A display shows recovered Iranian Qiam-class ballistic missile remnants fired into Saudi Arabia by the Houthis at Joint Base Anacostia-Boling in Washington on Jan. 24, 2018. (DoD photo by EJ Hersom)

White House Slams Houthis for Attack on Commercial Shipping

The White House slammed the Iran-backed Houthi rebels in Yemen for threatening critical shipping lanes with their rocket attack on an oil tanker Tuesday off of Yemen’s key port city Al Hudaydah.

The attack on the Saudi tanker happened at about 1:30 p.m. local time in international waters. The Saudis said the ship sustained “a slight but ineffective hit,” with no crew members injured, before moving on its way toward the Red Sea with a warship escort.

The Houthis claimed they “targeted a battleship belonging to the coalition” in revenge for a Monday airstrike in Al Hudaydah that killed several civilians.

Saudi-led Arab coalition spokesman Col. Turki Al-Maliki told reporters that there are deeper fears for maritime traffic in the Bab Al-Mandab strait, including threats of boats laden with explosives targeting vessels in the busy waterway.

The official Saudi Press Agency said Al-Maliki vowed that the coalition “will continue taking the necessary measures and means to keep the security and stability of the region, and the continuation of the freedom of regional and international navigation in the Red Sea and Bab-Al-Mandab strait, as part of its commitment to make Yemen a safe and secure place.”

A statement from White House press secretary Sarah Huckabee Sanders said the United States “is very concerned about the Houthis’ latest attempt to escalate the war in Yemen, this time by attacking a commercial vessel while it transited one of the world’s busiest shipping lanes, the Bab al-Mandab, in international waters.”

“A significant portion of global trade moves through the Bab al-Mandab every day, including key energy and food supplies. In January, the Houthis publicly threatened to attack international commercial maritime traffic in the Red Sea, and launched this attack near the vital port of Hudaydah,” Sanders said.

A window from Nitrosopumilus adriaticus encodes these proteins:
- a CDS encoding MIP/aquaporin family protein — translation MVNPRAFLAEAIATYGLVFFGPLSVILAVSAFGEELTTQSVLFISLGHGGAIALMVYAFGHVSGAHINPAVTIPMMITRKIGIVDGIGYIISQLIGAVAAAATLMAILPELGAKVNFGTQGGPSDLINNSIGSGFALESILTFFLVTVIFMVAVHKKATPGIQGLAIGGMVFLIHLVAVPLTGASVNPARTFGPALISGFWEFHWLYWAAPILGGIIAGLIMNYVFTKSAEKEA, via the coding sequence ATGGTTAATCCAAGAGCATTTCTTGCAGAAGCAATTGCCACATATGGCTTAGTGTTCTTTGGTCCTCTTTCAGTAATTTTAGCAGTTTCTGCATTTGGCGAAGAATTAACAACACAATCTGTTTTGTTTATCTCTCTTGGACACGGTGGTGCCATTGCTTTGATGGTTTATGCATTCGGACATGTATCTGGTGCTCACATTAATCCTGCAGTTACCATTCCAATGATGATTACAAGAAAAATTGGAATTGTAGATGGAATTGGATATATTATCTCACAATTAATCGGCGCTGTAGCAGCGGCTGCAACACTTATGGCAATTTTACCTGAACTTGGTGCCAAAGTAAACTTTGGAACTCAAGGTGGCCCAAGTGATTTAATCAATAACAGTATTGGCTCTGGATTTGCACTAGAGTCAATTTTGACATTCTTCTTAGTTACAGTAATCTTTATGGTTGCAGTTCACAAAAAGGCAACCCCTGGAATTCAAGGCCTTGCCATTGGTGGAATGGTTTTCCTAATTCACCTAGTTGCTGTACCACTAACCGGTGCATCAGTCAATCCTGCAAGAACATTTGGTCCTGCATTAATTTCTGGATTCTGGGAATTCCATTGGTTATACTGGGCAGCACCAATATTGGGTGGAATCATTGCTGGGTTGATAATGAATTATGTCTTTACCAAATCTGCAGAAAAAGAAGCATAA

“Yesterday’s attack coincides with the UN’s High-Level Pledging Event in Geneva, where the Saudi-led Coalition’s contributed $930 million,” she added. “In contrast, the Iranian regime continues to perpetuate the conflict and provide destabilizing weapons to the Houthis. We call on the Houthis to cease further escalation and demonstrate their commitment to a peace process by engaging in constructive dialogue.”

President Trump called Saudi King Salman on Tuesday, the White House said, in which Trump “emphasized the importance of resolving the Gulf dispute and restoring a united Gulf Cooperation Council to counter Iranian malign influence and defeat terrorists and extremists.”

Following the tanker attack, Saudi Arabia sent a letter to the UN Secretary-General Antonio Guterres and the UN Security Council asking that the port be placed under international supervision as they try to protect international navigation through the strait and the Red Sea.

Bridget Johnson is the Managing Editor for Homeland Security Today. A veteran journalist whose news articles and analyses have run in dozens of news outlets across the globe, Bridget first came to Washington to be online editor and a foreign policy writer at The Hill. Previously she was an editorial board member at the Rocky Mountain News and syndicated nation/world news columnist at the Los Angeles Daily News. Bridget is a senior fellow specializing in terrorism analysis at the Haym Salomon Center. She is a Senior Risk Analyst for Gate 15, a private investigator and a security consultant. She is an NPR on-air contributor and has contributed to USA Today, The Wall Street Journal, New York Observer, National Review Online, Politico, New York Daily News, The Jerusalem Post, The Hill, Washington Times, RealClearWorld and more, and has myriad television and radio credits including Al-Jazeera and SiriusXM.

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